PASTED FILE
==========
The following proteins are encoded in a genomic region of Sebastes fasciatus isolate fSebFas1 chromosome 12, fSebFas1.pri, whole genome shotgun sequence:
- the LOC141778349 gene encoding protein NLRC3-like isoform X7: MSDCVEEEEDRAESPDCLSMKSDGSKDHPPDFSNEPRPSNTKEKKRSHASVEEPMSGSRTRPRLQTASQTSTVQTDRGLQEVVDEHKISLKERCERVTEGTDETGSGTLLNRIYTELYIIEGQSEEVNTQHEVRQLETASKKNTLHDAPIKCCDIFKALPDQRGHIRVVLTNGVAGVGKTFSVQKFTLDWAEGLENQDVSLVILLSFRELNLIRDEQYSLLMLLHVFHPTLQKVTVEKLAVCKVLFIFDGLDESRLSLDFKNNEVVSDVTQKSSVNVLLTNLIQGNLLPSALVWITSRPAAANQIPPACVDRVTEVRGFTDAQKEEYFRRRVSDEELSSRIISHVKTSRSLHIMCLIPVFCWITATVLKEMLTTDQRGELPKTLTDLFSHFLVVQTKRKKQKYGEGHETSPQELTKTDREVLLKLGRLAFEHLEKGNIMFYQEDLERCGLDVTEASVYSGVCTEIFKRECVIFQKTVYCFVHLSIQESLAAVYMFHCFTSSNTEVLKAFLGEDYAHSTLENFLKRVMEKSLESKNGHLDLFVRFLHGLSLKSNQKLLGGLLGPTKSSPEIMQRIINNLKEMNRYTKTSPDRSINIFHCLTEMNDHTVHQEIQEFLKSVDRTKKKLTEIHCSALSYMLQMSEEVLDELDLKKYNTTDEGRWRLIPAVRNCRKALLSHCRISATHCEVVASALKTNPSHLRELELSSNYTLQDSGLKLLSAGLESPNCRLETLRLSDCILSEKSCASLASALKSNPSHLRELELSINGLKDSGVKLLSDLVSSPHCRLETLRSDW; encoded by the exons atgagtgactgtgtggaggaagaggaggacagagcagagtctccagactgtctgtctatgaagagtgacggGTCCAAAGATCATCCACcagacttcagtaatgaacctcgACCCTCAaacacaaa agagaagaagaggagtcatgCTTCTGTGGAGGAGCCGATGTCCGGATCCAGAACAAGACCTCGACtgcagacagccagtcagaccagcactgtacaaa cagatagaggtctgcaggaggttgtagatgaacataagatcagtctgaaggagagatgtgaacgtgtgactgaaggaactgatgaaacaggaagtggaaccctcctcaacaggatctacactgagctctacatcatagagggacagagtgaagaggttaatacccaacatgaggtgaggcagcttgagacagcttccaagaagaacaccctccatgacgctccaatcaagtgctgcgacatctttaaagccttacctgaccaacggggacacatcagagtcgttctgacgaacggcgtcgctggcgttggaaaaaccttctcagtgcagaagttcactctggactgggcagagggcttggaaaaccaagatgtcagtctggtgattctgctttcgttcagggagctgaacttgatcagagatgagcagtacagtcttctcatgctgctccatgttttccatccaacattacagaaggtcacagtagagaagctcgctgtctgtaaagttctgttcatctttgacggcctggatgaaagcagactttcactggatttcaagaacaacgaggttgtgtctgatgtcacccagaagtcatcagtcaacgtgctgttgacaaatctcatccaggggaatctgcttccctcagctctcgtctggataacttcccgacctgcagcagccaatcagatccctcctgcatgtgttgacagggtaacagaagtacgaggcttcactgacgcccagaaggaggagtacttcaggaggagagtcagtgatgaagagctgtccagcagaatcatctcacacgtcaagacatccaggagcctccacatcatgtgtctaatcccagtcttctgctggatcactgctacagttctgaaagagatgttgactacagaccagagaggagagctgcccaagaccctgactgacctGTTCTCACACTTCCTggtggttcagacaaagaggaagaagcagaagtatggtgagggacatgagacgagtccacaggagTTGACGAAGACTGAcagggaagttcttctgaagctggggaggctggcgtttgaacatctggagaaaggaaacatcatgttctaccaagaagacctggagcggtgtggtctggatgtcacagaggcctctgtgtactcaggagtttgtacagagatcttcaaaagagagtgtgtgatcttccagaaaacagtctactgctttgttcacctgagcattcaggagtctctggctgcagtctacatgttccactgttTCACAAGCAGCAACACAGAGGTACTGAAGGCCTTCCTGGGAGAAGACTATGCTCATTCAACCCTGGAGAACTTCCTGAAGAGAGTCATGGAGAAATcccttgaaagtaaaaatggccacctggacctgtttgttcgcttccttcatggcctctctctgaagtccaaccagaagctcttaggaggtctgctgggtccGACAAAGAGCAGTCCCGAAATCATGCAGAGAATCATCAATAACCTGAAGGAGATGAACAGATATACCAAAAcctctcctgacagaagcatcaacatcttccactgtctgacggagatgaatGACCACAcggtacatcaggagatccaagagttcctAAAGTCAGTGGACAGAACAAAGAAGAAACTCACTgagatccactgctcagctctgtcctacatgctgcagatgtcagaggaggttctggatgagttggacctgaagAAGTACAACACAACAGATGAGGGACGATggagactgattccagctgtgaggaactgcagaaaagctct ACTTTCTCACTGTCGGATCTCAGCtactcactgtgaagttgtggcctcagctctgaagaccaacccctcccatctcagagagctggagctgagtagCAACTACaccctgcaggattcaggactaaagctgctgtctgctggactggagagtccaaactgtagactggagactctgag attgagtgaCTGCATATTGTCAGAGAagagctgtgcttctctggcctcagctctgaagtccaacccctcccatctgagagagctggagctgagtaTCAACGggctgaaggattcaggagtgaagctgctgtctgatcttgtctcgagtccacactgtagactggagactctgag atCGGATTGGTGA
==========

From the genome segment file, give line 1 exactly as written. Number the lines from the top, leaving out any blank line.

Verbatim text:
The following proteins are encoded in a genomic region of Sebastes fasciatus isolate fSebFas1 chromosome 12, fSebFas1.pri, whole genome shotgun sequence: